The recount of the 2016 election initiated by Dr. Jill Stein of the Green Party is now fully underway in Wisconsin and set to begin in Michigan and Pennsylvania. Already, the recount is revealing changing numbers in at least one of the key swing states. Palmer Report reveals that in Pennsylvania, the city of Philadelphia has finally provided their final tallies from Election Day, making the vote gap between Donald Trump and Hillary Clinton decrease by 23,000 votes in Hillary Clinton’s favor.
Heading into the recount, the vote differential between the two presidential candidates was 107,000 votes across the three swing states of Wisconsin, Pennsylvania, and Michigan. It was viewed as an insurmountable hurdle if the recount process was to overturn the election. That number has decreased by 23,000 votes, and the recount process has not even begun in two of the key swing states.
In a separate report, the Palmer Report notes that peculiar things about election tallies have been noted in Wisconsin as well. A Wisconsin recount official has been in contact with the Palmer Report and noted that there were some issues with the ballots, where voters were unclear on how the ballot worked and attempted to vote for a particular presidential candidate, but their votes were not counted.
Those discrepancies, if any, will be clarified during the 2016 recount process in Wisconsin’s hand count. Whether that will change the outcome of the Wisconsin race remains to be seen, although most experts expect no changes to the elections results.
Meanwhile, Donald Trump and his supporters are vigorously working to stop the recount in its entirety. The Detroit Free Press reports that today, Attorney General Bill Schuette has filed a suit asking the Michigan Supreme Court to “halt a presidential recount in Michigan before it begins.”
His suit alleges that Green Party candidate Dr. Jill Stein is not entitled to a recount and that there is not enough time to conduct one if she is granted a recount. AG Bill Schuette tweeted an announcement of the suit today.
It was an announcement that has been met with disappointment by some voters in Michigan, who still have concerns about transparency. Some view the recount as an issue of election integrity, as does Jill Stein, and they are expressing concern that Donald Trump and his supporters would work to stop an integrity matter.
The Michigan GOP tweeted a call to action this week, plainly protesting the 2016 recount and asking others to join the suit.
The Detroit Free Press reports what Attorney General Schuette said in his suit.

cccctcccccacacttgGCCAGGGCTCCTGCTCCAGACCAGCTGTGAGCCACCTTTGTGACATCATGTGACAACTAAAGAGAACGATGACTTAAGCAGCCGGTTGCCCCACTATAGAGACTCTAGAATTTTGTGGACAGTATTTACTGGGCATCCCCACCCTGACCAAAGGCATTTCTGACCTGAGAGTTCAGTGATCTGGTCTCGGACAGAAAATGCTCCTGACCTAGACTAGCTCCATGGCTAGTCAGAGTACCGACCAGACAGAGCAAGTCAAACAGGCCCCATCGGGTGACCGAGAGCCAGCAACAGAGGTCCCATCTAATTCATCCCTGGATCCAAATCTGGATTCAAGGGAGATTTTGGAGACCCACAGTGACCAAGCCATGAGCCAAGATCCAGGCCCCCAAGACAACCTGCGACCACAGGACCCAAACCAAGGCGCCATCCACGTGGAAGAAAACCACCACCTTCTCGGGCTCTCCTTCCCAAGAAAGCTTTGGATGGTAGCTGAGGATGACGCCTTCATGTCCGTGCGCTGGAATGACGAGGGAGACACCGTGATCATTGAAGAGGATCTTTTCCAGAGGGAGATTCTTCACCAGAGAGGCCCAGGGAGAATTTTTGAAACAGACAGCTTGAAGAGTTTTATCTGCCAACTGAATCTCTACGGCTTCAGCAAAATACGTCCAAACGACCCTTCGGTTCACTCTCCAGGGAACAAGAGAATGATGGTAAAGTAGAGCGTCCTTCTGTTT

“If allowed to proceed, the statewide hand recount could cost Michigan taxpayers millions of dollars, and would put Michigan voters at risk of being disenfranchised in the electoral college.”
Schuette is a Republican who is anticipated to run for governor of the state in 2018 and a former campaign chair for former Florida Governor Jeb Bush. When Jeb Bush’s presidential bid ended this year, Schuette became a supporter of Donald Trump.
An attorney for the Stein campaign noted today that Schuette’s actions were “unprecedented interference by a partisan attorney general on a matter that should be handled routinely by the Board of Canvassers,” reports the Detroit Free Press.
The Detroit Free Press also notes that an attorney for Donald Trump was unaware of the suit. But, the New York Times reports that “lawyers for Mr. Trump argued that Ms. Stein did not qualify to demand a recount and that it would not be finished in time for the Electoral College, which meets on Dec. 19.”
Michigan isn’t the only state where Republicans and Trump supporters are working to stop the recount from happening. Wisconsin and Pennsylvania have seen suits as well. Dr. Jill Stein had some harsh words for Donald Trump’s attempts to stop the requests for integrity.
The Michigan recount would proceed next week if approved. In Wisconsin, the recount process is already underway. The New York Times has detailed the extent of the process and the level of transparency that elections officials are required to undergo in order to keep the 2016 recount a fair and transparent process.
No blue or black pens are allowed, reports the times, in the Elkhorn, Wisconsin, recount center, as they could “mar paper ballots,” reports the New York Times. Coats are left in the hallways, and purses, water bottles, and even keys are left on the floor so that the tables are “smooth and uncluttered.” The New York Times reports that the recount process is expected to take 12 days and cover 3 million ballots in Wisconsin’s 72 precincts.